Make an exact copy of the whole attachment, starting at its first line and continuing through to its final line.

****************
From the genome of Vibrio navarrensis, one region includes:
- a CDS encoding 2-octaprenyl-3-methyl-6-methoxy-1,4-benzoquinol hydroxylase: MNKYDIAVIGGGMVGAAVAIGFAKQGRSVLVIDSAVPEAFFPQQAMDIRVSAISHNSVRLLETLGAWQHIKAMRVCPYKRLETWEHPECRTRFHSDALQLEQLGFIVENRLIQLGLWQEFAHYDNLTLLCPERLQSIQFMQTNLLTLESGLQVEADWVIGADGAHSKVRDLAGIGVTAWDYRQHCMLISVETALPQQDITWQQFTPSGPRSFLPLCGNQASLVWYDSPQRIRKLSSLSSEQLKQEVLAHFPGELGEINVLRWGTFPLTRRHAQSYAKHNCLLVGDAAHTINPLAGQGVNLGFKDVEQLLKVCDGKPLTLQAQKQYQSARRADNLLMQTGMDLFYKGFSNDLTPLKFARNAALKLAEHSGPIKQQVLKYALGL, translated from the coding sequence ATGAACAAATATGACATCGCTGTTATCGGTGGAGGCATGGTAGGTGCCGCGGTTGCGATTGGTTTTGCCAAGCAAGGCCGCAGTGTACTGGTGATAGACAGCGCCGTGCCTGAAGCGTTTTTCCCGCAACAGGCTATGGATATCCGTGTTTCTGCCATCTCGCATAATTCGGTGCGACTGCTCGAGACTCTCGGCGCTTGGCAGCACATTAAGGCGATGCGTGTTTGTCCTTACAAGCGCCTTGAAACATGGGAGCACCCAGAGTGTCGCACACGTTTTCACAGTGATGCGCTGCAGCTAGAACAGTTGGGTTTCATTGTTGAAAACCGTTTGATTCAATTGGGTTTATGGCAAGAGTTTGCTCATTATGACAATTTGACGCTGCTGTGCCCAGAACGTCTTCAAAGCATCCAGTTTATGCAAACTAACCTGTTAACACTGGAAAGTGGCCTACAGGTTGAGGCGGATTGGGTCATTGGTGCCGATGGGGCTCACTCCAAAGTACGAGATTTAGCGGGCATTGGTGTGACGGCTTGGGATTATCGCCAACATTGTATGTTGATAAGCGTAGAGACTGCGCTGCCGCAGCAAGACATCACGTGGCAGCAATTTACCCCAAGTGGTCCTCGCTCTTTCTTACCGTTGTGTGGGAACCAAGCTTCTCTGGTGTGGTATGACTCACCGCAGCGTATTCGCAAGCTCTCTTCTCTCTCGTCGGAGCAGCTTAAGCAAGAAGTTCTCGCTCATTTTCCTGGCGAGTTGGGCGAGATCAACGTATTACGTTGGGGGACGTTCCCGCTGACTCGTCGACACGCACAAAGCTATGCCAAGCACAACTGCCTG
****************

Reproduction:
From the genome of Vibrio navarrensis, one region includes:
- a CDS encoding 2-octaprenyl-3-methyl-6-methoxy-1,4-benzoquinol hydroxylase: MNKYDIAVIGGGMVGAAVAIGFAKQGRSVLVIDSAVPEAFFPQQAMDIRVSAISHNSVRLLETLGAWQHIKAMRVCPYKRLETWEHPECRTRFHSDALQLEQLGFIVENRLIQLGLWQEFAHYDNLTLLCPERLQSIQFMQTNLLTLESGLQVEADWVIGADGAHSKVRDLAGIGVTAWDYRQHCMLISVETALPQQDITWQQFTPSGPRSFLPLCGNQASLVWYDSPQRIRKLSSLSSEQLKQEVLAHFPGELGEINVLRWGTFPLTRRHAQSYAKHNCLLVGDAAHTINPLAGQGVNLGFKDVEQLLKVCDGKPLTLQAQKQYQSARRADNLLMQTGMDLFYKGFSNDLTPLKFARNAALKLAEHSGPIKQQVLKYALGL, translated from the coding sequence ATGAACAAATATGACATCGCTGTTATCGGTGGAGGCATGGTAGGTGCCGCGGTTGCGATTGGTTTTGCCAAGCAAGGCCGCAGTGTACTGGTGATAGACAGCGCCGTGCCTGAAGCGTTTTTCCCGCAACAGGCTATGGATATCCGTGTTTCTGCCATCTCGCATAATTCGGTGCGACTGCTCGAGACTCTCGGCGCTTGGCAGCACATTAAGGCGATGCGTGTTTGTCCTTACAAGCGCCTTGAAACATGGGAGCACCCAGAGTGTCGCACACGTTTTCACAGTGATGCGCTGCAGCTAGAACAGTTGGGTTTCATTGTTGAAAACCGTTTGATTCAATTGGGTTTATGGCAAGAGTTTGCTCATTATGACAATTTGACGCTGCTGTGCCCAGAACGTCTTCAAAGCATCCAGTTTATGCAAACTAACCTGTTAACACTGGAAAGTGGCCTACAGGTTGAGGCGGATTGGGTCATTGGTGCCGATGGGGCTCACTCCAAAGTACGAGATTTAGCGGGCATTGGTGTGACGGCTTGGGATTATCGCCAACATTGTATGTTGATAAGCGTAGAGACTGCGCTGCCGCAGCAAGACATCACGTGGCAGCAATTTACCCCAAGTGGTCCTCGCTCTTTCTTACCGTTGTGTGGGAACCAAGCTTCTCTGGTGTGGTATGACTCACCGCAGCGTATTCGCAAGCTCTCTTCTCTCTCGTCGGAGCAGCTTAAGCAAGAAGTTCTCGCTCATTTTCCTGGCGAGTTGGGCGAGATCAACGTATTACGTTGGGGGACGTTCCCGCTGACTCGTCGACACGCACAAAGCTATGCCAAGCACAACTGCCTG